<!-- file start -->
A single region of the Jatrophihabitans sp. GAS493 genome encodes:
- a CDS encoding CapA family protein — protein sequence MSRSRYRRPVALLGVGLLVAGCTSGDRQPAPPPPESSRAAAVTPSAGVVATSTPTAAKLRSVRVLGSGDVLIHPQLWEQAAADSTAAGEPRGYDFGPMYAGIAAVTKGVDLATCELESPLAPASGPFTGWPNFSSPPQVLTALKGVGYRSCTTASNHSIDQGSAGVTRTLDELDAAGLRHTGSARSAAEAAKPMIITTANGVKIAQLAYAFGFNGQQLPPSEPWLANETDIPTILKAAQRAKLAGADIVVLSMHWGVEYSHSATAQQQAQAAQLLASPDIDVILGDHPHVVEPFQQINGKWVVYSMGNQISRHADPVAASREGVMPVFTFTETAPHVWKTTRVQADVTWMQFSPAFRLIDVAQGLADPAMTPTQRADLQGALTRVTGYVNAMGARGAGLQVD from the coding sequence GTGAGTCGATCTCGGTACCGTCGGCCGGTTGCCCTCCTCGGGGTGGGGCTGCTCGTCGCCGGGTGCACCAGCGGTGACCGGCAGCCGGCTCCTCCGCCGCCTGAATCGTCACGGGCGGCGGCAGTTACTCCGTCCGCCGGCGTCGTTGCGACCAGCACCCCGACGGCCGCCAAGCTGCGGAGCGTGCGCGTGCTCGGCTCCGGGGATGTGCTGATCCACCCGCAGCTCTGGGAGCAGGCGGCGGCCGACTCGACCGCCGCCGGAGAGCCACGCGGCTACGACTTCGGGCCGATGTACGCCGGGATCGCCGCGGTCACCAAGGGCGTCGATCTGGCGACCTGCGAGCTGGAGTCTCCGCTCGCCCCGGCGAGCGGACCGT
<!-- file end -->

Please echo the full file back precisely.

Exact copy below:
A single region of the Jatrophihabitans sp. GAS493 genome encodes:
- a CDS encoding CapA family protein — protein sequence MSRSRYRRPVALLGVGLLVAGCTSGDRQPAPPPPESSRAAAVTPSAGVVATSTPTAAKLRSVRVLGSGDVLIHPQLWEQAAADSTAAGEPRGYDFGPMYAGIAAVTKGVDLATCELESPLAPASGPFTGWPNFSSPPQVLTALKGVGYRSCTTASNHSIDQGSAGVTRTLDELDAAGLRHTGSARSAAEAAKPMIITTANGVKIAQLAYAFGFNGQQLPPSEPWLANETDIPTILKAAQRAKLAGADIVVLSMHWGVEYSHSATAQQQAQAAQLLASPDIDVILGDHPHVVEPFQQINGKWVVYSMGNQISRHADPVAASREGVMPVFTFTETAPHVWKTTRVQADVTWMQFSPAFRLIDVAQGLADPAMTPTQRADLQGALTRVTGYVNAMGARGAGLQVD from the coding sequence GTGAGTCGATCTCGGTACCGTCGGCCGGTTGCCCTCCTCGGGGTGGGGCTGCTCGTCGCCGGGTGCACCAGCGGTGACCGGCAGCCGGCTCCTCCGCCGCCTGAATCGTCACGGGCGGCGGCAGTTACTCCGTCCGCCGGCGTCGTTGCGACCAGCACCCCGACGGCCGCCAAGCTGCGGAGCGTGCGCGTGCTCGGCTCCGGGGATGTGCTGATCCACCCGCAGCTCTGGGAGCAGGCGGCGGCCGACTCGACCGCCGCCGGAGAGCCACGCGGCTACGACTTCGGGCCGATGTACGCCGGGATCGCCGCGGTCACCAAGGGCGTCGATCTGGCGACCTGCGAGCTGGAGTCTCCGCTCGCCCCGGCGAGCGGACCGT